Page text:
While the EWG did not estimate consumer exposure to pesticides on its “Dirty Dozen” list for reasons that will be apparent below, this work has been done. Just prior to the release of EWG’s Dirty Dozen list, a paper authored by me and my doctoral student Josh Katz at the University of California, Davis was published in the Journal of Toxicology. This paper examined the same U.S. Department of Agriculture (USDA) pesticide residue data used by EWG to develop its rankings and developed consumer exposure estimates for each of the ten most frequently detected pesticide residues on each of the twelve fruit and vegetable commodities. The paper also evaluated the methodology EWG used to determine its rankings.
Our findings are: 1) Exposures to the most commonly detected pesticides on the twelve commodities in the 2010 EWG report pose negligible risks to consumers; 2) Substitution of organic forms of the twelve commodities for conventional forms does not result in any appreciable reduction of consumer risk; and 3) The methodology used by the environmental advocacy group to rank commodities with respect to pesticide risks lacks scientific credibility. With advancements in analytical methods, one can now find low levels of almost anything, but these sensitive findings do not relate to public health effects.
How did the authors come to the above conclusions? Exposure to the most frequently detected pesticides on the twelve fruit and vegetable commodities comprising the 2010 “Dirty Dozen” was extremely low and represented only a tiny fraction of exposure levels considered to be of health significance. Three-quarters of the pesticide/commodity combinations showed consumer exposure estimates more than one million times lower than doses given to laboratory animals continuously over their entire lifetimes that do not show adverse effects.
In 2011, apples topped the “Dirty Dozen” list, moving up from the number four position in 2010. However, our analysis finds that exposure to the ten most frequently detected pesticides on apples is well below levels of toxicological concern, with relative exposures between 20,000 and 28 million times lower than levels that do not harm laboratory animals. For three commodities on the “Dirty Dozen” list – blueberries, cherries, and kale – the highest relative exposure to a pesticide was at levels more than 30 million times lower than those that cause no effects in laboratory animals. Based upon such findings, it is difficult to justify warnings for consumers to avoid conventionally produced forms of such foods.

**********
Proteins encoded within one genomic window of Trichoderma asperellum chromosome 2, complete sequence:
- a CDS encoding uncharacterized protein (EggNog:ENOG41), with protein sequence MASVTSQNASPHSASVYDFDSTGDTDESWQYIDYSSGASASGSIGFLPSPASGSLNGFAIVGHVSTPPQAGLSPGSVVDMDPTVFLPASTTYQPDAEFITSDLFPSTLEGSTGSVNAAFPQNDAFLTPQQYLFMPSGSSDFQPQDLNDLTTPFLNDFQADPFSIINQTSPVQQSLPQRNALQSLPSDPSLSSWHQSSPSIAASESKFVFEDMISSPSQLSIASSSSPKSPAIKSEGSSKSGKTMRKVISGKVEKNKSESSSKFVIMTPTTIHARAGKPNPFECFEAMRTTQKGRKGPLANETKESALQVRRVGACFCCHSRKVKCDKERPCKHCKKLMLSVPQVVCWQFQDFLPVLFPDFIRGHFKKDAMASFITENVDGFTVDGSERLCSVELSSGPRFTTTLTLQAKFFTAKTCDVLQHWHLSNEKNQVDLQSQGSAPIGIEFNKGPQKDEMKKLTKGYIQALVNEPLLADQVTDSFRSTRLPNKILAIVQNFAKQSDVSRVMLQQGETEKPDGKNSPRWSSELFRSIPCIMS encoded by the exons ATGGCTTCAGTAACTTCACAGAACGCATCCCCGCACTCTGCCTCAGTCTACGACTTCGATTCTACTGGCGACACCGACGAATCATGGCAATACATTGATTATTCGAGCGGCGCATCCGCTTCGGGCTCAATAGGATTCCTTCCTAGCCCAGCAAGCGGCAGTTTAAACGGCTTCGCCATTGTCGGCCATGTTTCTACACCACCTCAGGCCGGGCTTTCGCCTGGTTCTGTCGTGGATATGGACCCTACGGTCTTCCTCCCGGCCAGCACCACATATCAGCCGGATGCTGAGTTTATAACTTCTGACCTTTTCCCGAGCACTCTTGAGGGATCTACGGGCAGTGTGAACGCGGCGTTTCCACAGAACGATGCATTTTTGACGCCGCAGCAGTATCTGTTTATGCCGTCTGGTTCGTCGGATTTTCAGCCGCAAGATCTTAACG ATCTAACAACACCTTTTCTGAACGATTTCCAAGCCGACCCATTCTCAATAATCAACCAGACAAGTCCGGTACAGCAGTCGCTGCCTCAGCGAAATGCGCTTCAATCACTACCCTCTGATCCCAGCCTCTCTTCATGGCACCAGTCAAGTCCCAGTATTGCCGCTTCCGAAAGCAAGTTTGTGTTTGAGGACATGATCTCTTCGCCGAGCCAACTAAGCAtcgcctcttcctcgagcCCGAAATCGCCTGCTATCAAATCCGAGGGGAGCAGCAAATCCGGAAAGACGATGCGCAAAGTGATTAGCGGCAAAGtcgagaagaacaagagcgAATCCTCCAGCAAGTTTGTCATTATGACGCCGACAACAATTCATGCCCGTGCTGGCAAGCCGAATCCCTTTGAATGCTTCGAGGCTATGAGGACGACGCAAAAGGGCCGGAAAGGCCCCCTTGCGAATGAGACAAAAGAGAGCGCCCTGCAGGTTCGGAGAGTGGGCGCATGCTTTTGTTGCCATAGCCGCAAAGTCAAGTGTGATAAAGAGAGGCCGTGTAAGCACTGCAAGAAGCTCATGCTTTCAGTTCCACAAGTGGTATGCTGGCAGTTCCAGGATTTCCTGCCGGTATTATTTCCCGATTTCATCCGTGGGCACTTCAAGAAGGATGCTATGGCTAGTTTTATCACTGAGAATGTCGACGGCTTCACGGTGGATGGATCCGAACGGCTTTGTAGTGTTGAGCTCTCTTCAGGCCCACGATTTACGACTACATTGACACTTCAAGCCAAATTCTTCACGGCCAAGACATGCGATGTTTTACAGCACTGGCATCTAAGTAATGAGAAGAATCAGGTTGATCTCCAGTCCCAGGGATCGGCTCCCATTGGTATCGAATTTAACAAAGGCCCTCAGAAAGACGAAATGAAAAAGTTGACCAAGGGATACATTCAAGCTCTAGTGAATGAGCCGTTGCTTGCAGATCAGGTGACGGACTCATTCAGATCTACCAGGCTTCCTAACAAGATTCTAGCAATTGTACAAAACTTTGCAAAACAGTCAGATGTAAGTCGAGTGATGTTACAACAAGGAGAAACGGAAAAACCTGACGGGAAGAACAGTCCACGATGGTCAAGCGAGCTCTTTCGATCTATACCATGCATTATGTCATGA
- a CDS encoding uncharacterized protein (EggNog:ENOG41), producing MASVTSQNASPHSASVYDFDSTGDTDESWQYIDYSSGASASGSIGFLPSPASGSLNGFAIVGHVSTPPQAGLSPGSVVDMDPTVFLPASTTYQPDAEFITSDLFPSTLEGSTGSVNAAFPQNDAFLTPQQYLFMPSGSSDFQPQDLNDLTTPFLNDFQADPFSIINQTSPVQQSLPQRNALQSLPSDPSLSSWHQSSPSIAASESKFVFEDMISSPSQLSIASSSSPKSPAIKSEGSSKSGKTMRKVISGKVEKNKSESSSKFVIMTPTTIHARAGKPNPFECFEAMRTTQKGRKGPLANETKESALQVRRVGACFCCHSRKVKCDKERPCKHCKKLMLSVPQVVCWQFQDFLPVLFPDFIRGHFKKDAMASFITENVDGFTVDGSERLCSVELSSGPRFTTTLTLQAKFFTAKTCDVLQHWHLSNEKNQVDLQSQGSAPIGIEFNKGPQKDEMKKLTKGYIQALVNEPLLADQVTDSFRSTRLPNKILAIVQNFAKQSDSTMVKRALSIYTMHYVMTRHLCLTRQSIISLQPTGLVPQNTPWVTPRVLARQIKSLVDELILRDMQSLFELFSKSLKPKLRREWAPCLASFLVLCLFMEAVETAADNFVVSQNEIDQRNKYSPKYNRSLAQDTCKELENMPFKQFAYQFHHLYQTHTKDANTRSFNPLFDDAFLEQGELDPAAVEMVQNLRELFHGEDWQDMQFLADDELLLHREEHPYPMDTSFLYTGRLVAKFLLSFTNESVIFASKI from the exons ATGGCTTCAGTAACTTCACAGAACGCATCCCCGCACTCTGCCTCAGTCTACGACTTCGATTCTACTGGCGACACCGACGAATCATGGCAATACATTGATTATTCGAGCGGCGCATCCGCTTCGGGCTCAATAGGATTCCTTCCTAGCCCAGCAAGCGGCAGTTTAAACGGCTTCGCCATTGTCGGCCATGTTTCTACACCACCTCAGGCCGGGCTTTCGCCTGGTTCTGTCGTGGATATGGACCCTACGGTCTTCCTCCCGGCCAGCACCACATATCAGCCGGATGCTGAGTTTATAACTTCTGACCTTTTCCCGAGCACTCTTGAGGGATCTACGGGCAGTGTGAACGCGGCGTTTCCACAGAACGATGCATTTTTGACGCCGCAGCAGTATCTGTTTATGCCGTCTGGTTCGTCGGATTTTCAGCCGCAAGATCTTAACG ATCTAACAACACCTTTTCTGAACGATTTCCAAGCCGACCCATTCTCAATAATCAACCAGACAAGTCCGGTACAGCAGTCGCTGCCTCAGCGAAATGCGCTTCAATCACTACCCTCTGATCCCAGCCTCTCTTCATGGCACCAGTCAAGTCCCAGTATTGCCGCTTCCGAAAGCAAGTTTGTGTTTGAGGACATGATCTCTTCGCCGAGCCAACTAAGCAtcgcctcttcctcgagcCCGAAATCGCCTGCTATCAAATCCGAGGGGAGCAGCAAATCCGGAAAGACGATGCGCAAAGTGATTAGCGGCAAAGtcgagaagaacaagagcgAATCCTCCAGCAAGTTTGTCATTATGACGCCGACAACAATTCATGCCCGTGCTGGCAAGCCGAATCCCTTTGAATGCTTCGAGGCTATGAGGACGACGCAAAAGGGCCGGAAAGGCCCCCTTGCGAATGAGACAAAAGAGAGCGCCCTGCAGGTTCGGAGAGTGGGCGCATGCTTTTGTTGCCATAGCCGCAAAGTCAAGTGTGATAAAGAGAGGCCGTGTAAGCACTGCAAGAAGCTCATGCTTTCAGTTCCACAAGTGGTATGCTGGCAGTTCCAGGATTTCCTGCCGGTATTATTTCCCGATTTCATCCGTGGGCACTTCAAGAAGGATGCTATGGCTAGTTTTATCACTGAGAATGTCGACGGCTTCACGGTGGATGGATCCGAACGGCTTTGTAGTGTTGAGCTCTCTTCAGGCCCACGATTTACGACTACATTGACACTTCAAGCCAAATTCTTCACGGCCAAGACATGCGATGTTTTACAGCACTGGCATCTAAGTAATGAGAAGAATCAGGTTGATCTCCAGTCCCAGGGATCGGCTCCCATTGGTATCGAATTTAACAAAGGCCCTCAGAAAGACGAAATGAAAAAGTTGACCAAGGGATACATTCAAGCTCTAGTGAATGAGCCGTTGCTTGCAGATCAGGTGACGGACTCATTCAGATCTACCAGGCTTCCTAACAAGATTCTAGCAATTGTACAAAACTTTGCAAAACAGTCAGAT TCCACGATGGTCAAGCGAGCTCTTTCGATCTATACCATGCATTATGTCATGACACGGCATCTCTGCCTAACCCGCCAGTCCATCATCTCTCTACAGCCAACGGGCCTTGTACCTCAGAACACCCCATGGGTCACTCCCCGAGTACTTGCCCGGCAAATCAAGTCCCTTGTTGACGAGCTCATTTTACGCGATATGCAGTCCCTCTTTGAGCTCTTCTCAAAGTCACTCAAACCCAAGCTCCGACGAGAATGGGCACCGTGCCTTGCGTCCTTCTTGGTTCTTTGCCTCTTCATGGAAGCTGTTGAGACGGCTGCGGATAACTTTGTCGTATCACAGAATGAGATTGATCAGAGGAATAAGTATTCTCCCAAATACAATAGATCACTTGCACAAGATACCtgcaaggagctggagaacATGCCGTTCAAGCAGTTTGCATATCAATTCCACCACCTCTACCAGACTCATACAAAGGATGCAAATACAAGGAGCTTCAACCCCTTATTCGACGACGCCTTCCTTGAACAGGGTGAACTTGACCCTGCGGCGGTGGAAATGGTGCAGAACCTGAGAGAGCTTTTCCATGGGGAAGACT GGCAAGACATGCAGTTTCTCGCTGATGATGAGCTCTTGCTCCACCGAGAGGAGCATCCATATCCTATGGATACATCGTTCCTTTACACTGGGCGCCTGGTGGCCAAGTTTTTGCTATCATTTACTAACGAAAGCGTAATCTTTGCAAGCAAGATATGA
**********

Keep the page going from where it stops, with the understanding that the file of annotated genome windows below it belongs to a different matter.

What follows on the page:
While the EWG’s methodology and interpretation of residue findings has been called into question, its recommendation that consumers eat their fruits and veggies, and their statement that “the health benefits of a diet rich in fruits and vegetables outweigh the risks of pesticide exposure” is undoubtedly worth repeating. Our work demonstrates that consumers have nothing to fear or to feel guilty about if they choose to purchase conventional forms of commodities on the “Dirty Dozen” list and further demonstrates that the existing regulatory approach for pesticides, including a safety review and establishment of appropriate pesticide application practices, adequately protects the public. So sit back and enjoy your apples, celery, strawberries, peaches, spinach, nectarines, grapes, bell peppers, potatoes, blueberries, lettuce, and kale! They’re good for your health, and eating those foods would make Paracelsus proud.